I didn’t grow up in Toronto so I don’t have any childhood memories of The Ex. My Dad never put me on the Double Looper; my Mom never took me to the horse shows. I come from Southwestern Ontario, so my end of summer ritual was the Ridgetown Fair and it was similar to The Ex (as I know it now) in many respects. There were horses and agricultural displays, there was a midway and there was the occasional ridiculous stunt. (My favourite were the “Hell Drivers”, a travelling demolition derby team.) It was all quaint and small and the rides were the same year after year; but it made sense to me. Here you have a local fair, sponsored by local people, to show off the local agricultural talent. One would imagine that in today’s era of organic this and free range that, an event that put on a huge, old-fashioned kind of Fair could do pretty well. And it probably could. But that’s not what happened to the Ridgetown Fair. They kept bringing in the same rides, the same beat-up Hell Drivers and the same 4-H shows and after 140 years, the Ridgetown Fair closed its gates for good.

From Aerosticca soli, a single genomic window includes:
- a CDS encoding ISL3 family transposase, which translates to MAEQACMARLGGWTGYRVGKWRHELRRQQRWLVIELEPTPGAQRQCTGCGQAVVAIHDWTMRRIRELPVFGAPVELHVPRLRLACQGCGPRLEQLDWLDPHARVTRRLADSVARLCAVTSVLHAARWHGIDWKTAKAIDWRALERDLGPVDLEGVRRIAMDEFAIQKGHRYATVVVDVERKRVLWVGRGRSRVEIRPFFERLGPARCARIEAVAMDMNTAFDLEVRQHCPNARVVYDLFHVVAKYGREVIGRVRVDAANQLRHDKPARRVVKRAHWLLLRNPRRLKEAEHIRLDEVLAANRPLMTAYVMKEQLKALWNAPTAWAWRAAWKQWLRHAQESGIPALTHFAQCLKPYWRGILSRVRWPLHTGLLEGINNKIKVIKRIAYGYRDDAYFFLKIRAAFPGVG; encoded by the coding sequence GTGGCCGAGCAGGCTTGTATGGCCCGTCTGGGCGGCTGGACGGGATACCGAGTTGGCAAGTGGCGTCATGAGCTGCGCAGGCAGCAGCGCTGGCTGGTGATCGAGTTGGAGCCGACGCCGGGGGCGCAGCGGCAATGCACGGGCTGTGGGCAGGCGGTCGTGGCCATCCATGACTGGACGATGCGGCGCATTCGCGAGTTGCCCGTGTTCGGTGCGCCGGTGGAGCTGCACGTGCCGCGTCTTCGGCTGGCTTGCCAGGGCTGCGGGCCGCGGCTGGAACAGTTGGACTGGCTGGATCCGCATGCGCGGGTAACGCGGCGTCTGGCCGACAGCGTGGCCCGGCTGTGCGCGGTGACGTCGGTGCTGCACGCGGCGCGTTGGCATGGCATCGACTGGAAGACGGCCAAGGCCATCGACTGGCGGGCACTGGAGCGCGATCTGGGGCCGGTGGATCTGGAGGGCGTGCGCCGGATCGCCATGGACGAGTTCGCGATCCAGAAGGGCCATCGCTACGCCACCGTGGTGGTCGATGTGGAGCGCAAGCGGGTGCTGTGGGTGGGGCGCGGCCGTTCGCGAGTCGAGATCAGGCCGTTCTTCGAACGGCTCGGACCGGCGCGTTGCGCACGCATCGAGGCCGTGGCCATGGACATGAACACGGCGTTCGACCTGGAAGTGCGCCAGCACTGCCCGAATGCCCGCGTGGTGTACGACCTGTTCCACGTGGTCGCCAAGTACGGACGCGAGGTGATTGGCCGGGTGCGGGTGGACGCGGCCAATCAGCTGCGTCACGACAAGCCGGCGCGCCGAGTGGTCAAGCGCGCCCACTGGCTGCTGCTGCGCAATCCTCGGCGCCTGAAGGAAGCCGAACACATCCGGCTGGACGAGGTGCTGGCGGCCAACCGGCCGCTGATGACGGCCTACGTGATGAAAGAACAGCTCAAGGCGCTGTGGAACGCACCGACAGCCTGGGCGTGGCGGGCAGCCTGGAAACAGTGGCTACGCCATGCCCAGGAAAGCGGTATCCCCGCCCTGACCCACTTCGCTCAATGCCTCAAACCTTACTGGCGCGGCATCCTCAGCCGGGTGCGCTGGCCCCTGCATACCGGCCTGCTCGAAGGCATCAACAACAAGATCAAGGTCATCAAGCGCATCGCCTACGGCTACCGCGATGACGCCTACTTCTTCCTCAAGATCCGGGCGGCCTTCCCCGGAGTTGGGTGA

The Canadian National Exhibition has a similarly proud past and much like the fair of my youth, its present bares little to no resemblance. That being said, I’ve lived in Toronto for about 13 years now and I visit the Ex every August. There’s some fun to be had in the crappy rides, sub-par corn dogs, the increasingly chain ridden Food Building and the inevitable wash-out 80’s band playing in the Bandshell. But I’m compelled to admit that I never leave the Ex feeling satisfied. And I can’t believe it’s just me feeling that way. I don’t know if it’s the light wallet, the developing indigestion or the slight ringing in my ears, but even as a much younger man the whole experience seemed a bit hollow. Perhaps it’s the mediocrity of the whole thing that leaves me wanting.